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Old 11-08-2009, 01:20 AM   #1
Steve Carras
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Default Lost Comedy from 1962:"DADDY O","LITTLE AMY", & "TIME OUT FOR GINGER"[pilots]

ALl of these are on Alpha Vista and are viewable on Prelinger Archives. They also hgave somkething else in common, interesting sitocms that never sold the pilot.

They're about kids. A little kid, a young teenaged and older.

DADDY-O
Crator
MAX SHULMAN

A "Dobie Gillis" kind of cool jazzy cat show that was aired in early sixties. Forgot details but it was about a rather hip kid as the star.

LITTLE AMY
Little Audrey type live show
Cast
Little Amy/DEBBIE MEGOWAN
Her Best friend [that's Rosalie]/JOY ELLISON
Her "boy friend" Arthur's grandma/CHEERIO MEREDITH

Theme and Music by LYN MURRAY
Filmed by COLUMBIA BROADCASTING at METRO GOLDWYN MAYER studios

Little audrey. Lulu.l. Jinx. Lotta. Dot. Amy. AMY? AMY? Yes, it was an attempted pilot at a little girl with her mommy, daddy, and best gal poal who is helping her make an outfit for her dad, as I recall. Teenage Arthur's her crush [she hopes!] Veteran character actress Cheerio Meredith's playing ARTHUR's grandma. Famous Jacks Albertson and Nicholson make appearances.
Lyn Murray's cute and inncoent theme song is immensely catchy.

TIME OUT FOR GINGER
Creator/writer
RONALD ALEXANDER

Produced for
ZIV PRODUCTIONS

Cast
Ginger Carol/CANDY MOORE
Her parents/KARL SWENSON and MAGGIE HAYES
Older teen sis Joan/ROBERTA SHORE
Lizzie-that's their housekeeper/MARGARET HAMILTON[!!!!!!]
Salesman/PETER LEEDS
Little Boy/RICKIE SORENSON

Theme [according to BMI.com]
MAHLON MERRICK [need more info]

Written bY CARL REINER


Gangway! Gangway! Patty Duke's "Billie"--oh, wait--not yet, the "Ginger" franchise is still in its second adaption of the material for TV. Playwritght Ron Alexander ahd created a quite successful stage play of this, a teenage bobbysoxer on the sports team, and Jack benny and some others did a 1950s TV verison. This, starring sixties teen queen Candance "Candy" Moore of "Lucy Show" and "Donna Reed" fame, Maragret Hamilton and some others, arrived asa 1962 TV pilot. The story deals with our exuberant heroine's attempt to wina car for her daddy even if she has to push her way into the football team. Her dad Howard Caorl's played by Merlin from Disney's Sword in the Stone, veteran radio actor Karl Swenson with Margaret Hamilton, the Wizard of oz witch, as a housekeeeper. Ironically, another Sword in stone regular besides Swenson, Ricky Sorenson aka Wart, is the little boy, and Stan Freberg's pal Peter Leeds, another vteran avtor is mentioned, as [I think] the car salesman.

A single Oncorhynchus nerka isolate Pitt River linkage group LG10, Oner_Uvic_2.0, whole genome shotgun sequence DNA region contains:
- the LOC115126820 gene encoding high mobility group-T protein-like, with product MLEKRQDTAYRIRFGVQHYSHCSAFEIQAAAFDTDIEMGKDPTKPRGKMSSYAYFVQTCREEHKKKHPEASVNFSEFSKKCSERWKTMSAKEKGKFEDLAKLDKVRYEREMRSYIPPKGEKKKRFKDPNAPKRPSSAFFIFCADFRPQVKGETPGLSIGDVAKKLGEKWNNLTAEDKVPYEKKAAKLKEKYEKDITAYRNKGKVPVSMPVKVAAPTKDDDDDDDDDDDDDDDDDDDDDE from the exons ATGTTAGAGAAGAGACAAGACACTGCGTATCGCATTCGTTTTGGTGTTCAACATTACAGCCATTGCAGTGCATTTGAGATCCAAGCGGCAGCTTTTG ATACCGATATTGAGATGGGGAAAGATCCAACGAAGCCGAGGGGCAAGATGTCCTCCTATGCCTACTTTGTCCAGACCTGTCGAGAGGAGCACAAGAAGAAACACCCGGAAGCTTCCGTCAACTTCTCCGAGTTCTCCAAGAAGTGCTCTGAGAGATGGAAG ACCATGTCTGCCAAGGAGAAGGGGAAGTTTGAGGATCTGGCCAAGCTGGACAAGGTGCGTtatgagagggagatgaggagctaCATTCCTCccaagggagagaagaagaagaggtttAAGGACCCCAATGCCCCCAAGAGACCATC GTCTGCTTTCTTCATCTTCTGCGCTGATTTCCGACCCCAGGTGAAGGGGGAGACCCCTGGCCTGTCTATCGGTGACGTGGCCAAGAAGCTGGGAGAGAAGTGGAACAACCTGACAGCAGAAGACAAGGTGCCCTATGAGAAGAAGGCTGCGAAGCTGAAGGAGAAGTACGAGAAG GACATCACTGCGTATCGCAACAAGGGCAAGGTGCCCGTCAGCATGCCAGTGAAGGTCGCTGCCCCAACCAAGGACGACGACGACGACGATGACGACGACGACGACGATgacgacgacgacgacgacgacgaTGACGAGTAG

Annette Funicello's old rival, on the Mickey Mouse clkub, Roberta Shore, is featured as the older sister.
Just HOW exuberant IS our Virgina Carroll? Just check out HOW she addresses her sister's BOYFRIEND at the malt shoppe.
"HI ya BUTTERFINGERS!" [LOL]
"See ya LATER ya lovable old GOOFBALL!"[Perky, huh?]
Very funny, and for the reasons intended back in 1962, and worth watchinga tleast and with swinging clock pendulum graphic at start and Candy moore herself at beginning.
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Old 11-08-2009, 11:26 PM   #2
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Default Additional information about these pilots:

These were never broadcast, and are indeed quite rare- even to Lee Goldberg, author of the only definitive book on TV pilots ever written (so far),
"Unsold Television Pilots, 1955 through 1988" [McFarland, 1991], who hasn't seen them {as yet**, either. But he did gather information involving all three of them:

1) "DADDY O" was produced for consideration for CBS' 1961-'62 season (apparently, Max Shulman had a deal to create another series for the network, based on his track record with "DOBIE GILLIS"), and co-starred Don DeFore. It was the other pilot he appeared in for the 1961-'62 season that was sold-- to NBC...."HAZEL".

2) "LITTLE AMY" was produced by CBS as a possible series for its 1962-'63 season. It was produced by George Cahan, and directed by Sidney Lanfield (veteran Hollywood director who later helmed multiple episodes of "McHALE'S NAVY"). Bill Leslie & Shari {or possibly Sarah** Marshall portrayed Amy's parents. According to Goldberg, the Leo Burnett Agency, a prominent ad agency which prepared a report on several 1962-'63 pilots submitted to the networks, determined that "AMY" was "unbelievably bad".

3) "TIME OUT FOR GINGER" wasn't the first time it was staged for TV; a hour-long adaptation of Ron Alexander's original play was presented on CBS' "SHOWER OF STARS" in October 1955, featuring Jack Benny as "Ginger's Father" [two of his occasional writers, Hugh Wedlock, Jr. & Howard Snyder, adapted that version]. Goldberg claims CBS was considering the idea as a 1956-'57 series, but apparently plans fell through (and certainly not with Benny as a regular, as he was busy with his own bi-weekly series and monthly "SHOWER OF STARS" specials at the time). In 1961, Ziv Television {just as they were swallowed up by United Artists** and Carl Reiner {just before he began writing and producing "THE DICK VAN DYKE SHOW"** collaborated on another "GINGER" adaptation, probably for CBS [this pilot is not listed in Goldberg's book, so it's new to me]. Mahlon Merrick was Jack Benny's composer/conductor on radio and TV for 30 years, and did very little TV work outside of that series (when Benny ended his weekly series in 1965, Merrick retired, and passed away four years later)- however, he DID write dozens of cues for the "Mutel" production music library, and they were used in various programs; perhaps some of those were used in the "GINGER" pilot, I don't know. I haven't seen it yet.

But I DO know that Candy Moore wound being "third banana", after Vivian Vance, on "THE LUCY SHOW". She deserved a better career than that...

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Old 11-10-2009, 03:23 AM   #3
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Default I've watched all three at Prelinger Archives....

(that is, as much as I could today)....and they're quite interesting.